HHMI researchers have identified 27 genes in brain stem cells that are prone to a type of DNA damage called double-strand breaks.
Scientists have identified a genetic regulator that controls the reshuffling of gene segments in immune cells.
In mending the DNA broken during antibody production, immune cells can employ a type of DNA repair that is fundamentally different than the classical method.
Researchers have learned how the immune system slices and dices genes so B cells can program antibodies to seek out and destroy invaders.
Researchers have created a mouse model that closely mimics the most common childhood brain tumor.
Knocking out a gene that helps repair nicks in DNA causes young mice to develop many of the degenerative characteristics of their wizened elders.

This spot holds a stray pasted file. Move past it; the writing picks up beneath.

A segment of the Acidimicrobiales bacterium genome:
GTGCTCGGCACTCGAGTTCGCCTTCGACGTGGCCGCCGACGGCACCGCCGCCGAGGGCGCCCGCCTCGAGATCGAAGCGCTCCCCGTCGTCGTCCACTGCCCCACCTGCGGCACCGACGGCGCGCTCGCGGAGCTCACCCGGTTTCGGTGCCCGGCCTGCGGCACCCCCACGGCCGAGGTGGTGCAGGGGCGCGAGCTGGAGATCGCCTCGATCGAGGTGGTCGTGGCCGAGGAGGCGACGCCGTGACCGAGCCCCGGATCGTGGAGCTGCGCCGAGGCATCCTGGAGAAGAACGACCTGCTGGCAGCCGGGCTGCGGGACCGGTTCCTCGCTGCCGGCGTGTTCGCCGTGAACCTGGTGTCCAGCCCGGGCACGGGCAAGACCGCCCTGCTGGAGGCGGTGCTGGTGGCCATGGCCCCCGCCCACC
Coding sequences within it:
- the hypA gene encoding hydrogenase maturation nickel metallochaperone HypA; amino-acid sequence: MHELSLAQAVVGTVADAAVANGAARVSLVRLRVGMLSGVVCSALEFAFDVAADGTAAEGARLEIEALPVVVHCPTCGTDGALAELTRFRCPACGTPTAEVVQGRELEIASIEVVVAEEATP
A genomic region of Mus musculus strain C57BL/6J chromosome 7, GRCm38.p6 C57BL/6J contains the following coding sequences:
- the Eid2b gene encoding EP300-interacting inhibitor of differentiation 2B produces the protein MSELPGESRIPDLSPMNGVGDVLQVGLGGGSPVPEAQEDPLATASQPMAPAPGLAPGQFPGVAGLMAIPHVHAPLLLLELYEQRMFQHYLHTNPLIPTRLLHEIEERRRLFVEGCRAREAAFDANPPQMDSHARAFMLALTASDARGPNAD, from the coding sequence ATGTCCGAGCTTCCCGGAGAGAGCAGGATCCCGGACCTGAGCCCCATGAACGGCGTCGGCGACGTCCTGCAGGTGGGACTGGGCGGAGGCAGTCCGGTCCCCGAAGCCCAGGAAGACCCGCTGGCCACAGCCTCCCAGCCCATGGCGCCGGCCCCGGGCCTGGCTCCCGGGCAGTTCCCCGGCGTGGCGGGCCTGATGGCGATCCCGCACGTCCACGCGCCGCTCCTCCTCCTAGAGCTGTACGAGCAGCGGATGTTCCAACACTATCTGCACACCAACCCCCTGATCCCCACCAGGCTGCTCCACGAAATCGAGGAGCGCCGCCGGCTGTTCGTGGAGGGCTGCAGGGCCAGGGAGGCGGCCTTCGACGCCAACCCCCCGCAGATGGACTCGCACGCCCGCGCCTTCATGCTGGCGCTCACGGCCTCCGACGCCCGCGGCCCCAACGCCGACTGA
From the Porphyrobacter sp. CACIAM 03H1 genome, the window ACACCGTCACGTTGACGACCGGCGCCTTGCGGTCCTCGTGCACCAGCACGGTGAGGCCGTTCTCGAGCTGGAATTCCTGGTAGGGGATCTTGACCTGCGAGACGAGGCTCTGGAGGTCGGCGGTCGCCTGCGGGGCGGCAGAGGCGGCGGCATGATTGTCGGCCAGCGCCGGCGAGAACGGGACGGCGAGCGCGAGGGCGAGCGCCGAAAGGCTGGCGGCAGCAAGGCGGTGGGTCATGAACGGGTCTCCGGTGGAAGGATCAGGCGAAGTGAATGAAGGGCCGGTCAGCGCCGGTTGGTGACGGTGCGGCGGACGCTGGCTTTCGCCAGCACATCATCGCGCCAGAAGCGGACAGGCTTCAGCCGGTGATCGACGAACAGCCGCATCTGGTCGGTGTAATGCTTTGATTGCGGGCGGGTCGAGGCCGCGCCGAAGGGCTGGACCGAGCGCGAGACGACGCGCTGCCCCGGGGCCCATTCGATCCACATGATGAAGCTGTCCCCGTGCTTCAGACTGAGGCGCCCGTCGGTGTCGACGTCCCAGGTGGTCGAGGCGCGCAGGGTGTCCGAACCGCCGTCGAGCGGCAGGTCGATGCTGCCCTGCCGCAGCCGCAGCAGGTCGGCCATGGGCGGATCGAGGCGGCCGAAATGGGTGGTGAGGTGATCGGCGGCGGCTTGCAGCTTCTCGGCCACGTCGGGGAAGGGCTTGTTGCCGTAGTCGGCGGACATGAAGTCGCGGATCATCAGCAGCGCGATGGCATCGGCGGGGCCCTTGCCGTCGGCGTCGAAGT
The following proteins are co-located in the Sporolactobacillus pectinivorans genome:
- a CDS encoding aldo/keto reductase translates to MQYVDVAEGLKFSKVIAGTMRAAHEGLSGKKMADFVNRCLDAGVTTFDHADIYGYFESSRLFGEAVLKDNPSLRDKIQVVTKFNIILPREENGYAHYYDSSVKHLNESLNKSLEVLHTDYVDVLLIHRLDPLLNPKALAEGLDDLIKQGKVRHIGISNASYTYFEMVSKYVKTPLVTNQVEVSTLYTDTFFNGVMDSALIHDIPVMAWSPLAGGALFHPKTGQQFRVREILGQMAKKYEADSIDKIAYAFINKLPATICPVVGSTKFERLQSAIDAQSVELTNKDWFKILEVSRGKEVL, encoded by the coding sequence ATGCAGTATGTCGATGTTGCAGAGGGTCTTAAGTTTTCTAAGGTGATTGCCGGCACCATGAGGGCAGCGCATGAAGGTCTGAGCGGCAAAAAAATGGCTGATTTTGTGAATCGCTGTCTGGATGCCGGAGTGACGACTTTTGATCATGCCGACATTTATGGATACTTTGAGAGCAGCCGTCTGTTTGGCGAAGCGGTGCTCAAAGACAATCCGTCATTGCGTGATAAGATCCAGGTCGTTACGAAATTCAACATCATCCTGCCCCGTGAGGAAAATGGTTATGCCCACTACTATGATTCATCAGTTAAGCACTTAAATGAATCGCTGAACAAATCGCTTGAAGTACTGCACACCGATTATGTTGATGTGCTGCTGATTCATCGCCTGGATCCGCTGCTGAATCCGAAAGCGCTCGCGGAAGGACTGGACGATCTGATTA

HHMI researchers have determined that a gene present in mouse cells limits the number of times that a cell can divide.
HHMI researchers discover new component of the machinery immune cells use to generate diverse array of antibodies.
HHMI researchers have discovered a new culprit that can induce instability in the genome and thereby set the stage for cancer to develop.
HHMI researchers discover new details about how the immune system generates antibodies.
HHMI researchers identify a protein that protects against DNA damage.